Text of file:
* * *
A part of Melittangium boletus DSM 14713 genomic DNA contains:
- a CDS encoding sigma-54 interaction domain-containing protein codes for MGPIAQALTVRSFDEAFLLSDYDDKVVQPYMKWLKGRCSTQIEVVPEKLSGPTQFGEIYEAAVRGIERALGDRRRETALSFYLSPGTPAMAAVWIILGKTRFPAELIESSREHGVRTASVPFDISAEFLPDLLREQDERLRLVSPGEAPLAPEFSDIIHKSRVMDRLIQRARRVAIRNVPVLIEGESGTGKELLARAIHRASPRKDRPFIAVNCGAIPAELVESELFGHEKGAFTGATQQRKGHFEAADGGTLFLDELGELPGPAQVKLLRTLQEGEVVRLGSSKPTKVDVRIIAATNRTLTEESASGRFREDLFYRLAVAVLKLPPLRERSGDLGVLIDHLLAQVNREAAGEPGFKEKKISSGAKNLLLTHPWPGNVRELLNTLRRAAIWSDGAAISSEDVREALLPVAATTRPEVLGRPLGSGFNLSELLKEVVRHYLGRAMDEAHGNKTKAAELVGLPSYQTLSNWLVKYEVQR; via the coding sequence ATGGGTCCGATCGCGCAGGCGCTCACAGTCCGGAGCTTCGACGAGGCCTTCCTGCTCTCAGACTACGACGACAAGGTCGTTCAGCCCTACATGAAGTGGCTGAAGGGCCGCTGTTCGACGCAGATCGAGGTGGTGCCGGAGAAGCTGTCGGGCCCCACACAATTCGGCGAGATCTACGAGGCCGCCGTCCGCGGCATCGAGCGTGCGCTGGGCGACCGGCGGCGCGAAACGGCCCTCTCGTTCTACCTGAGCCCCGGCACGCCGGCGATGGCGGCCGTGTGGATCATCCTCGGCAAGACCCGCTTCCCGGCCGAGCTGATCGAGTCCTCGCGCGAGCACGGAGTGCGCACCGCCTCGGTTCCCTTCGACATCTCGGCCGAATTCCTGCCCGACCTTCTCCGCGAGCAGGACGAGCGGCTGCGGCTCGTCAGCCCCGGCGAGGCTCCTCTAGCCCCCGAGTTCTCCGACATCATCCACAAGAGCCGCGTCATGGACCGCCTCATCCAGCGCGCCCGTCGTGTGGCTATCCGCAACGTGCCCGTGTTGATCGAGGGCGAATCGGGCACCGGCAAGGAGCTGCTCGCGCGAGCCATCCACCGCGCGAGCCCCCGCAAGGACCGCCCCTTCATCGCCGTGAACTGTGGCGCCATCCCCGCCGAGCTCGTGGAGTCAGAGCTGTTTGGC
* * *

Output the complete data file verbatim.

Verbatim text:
A part of Melittangium boletus DSM 14713 genomic DNA contains:
- a CDS encoding sigma-54 interaction domain-containing protein codes for MGPIAQALTVRSFDEAFLLSDYDDKVVQPYMKWLKGRCSTQIEVVPEKLSGPTQFGEIYEAAVRGIERALGDRRRETALSFYLSPGTPAMAAVWIILGKTRFPAELIESSREHGVRTASVPFDISAEFLPDLLREQDERLRLVSPGEAPLAPEFSDIIHKSRVMDRLIQRARRVAIRNVPVLIEGESGTGKELLARAIHRASPRKDRPFIAVNCGAIPAELVESELFGHEKGAFTGATQQRKGHFEAADGGTLFLDELGELPGPAQVKLLRTLQEGEVVRLGSSKPTKVDVRIIAATNRTLTEESASGRFREDLFYRLAVAVLKLPPLRERSGDLGVLIDHLLAQVNREAAGEPGFKEKKISSGAKNLLLTHPWPGNVRELLNTLRRAAIWSDGAAISSEDVREALLPVAATTRPEVLGRPLGSGFNLSELLKEVVRHYLGRAMDEAHGNKTKAAELVGLPSYQTLSNWLVKYEVQR; via the coding sequence ATGGGTCCGATCGCGCAGGCGCTCACAGTCCGGAGCTTCGACGAGGCCTTCCTGCTCTCAGACTACGACGACAAGGTCGTTCAGCCCTACATGAAGTGGCTGAAGGGCCGCTGTTCGACGCAGATCGAGGTGGTGCCGGAGAAGCTGTCGGGCCCCACACAATTCGGCGAGATCTACGAGGCCGCCGTCCGCGGCATCGAGCGTGCGCTGGGCGACCGGCGGCGCGAAACGGCCCTCTCGTTCTACCTGAGCCCCGGCACGCCGGCGATGGCGGCCGTGTGGATCATCCTCGGCAAGACCCGCTTCCCGGCCGAGCTGATCGAGTCCTCGCGCGAGCACGGAGTGCGCACCGCCTCGGTTCCCTTCGACATCTCGGCCGAATTCCTGCCCGACCTTCTCCGCGAGCAGGACGAGCGGCTGCGGCTCGTCAGCCCCGGCGAGGCTCCTCTAGCCCCCGAGTTCTCCGACATCATCCACAAGAGCCGCGTCATGGACCGCCTCATCCAGCGCGCCCGTCGTGTGGCTATCCGCAACGTGCCCGTGTTGATCGAGGGCGAATCGGGCACCGGCAAGGAGCTGCTCGCGCGAGCCATCCACCGCGCGAGCCCCCGCAAGGACCGCCCCTTCATCGCCGTGAACTGTGGCGCCATCCCCGCCGAGCTCGTGGAGTCAGAGCTGTTTGGC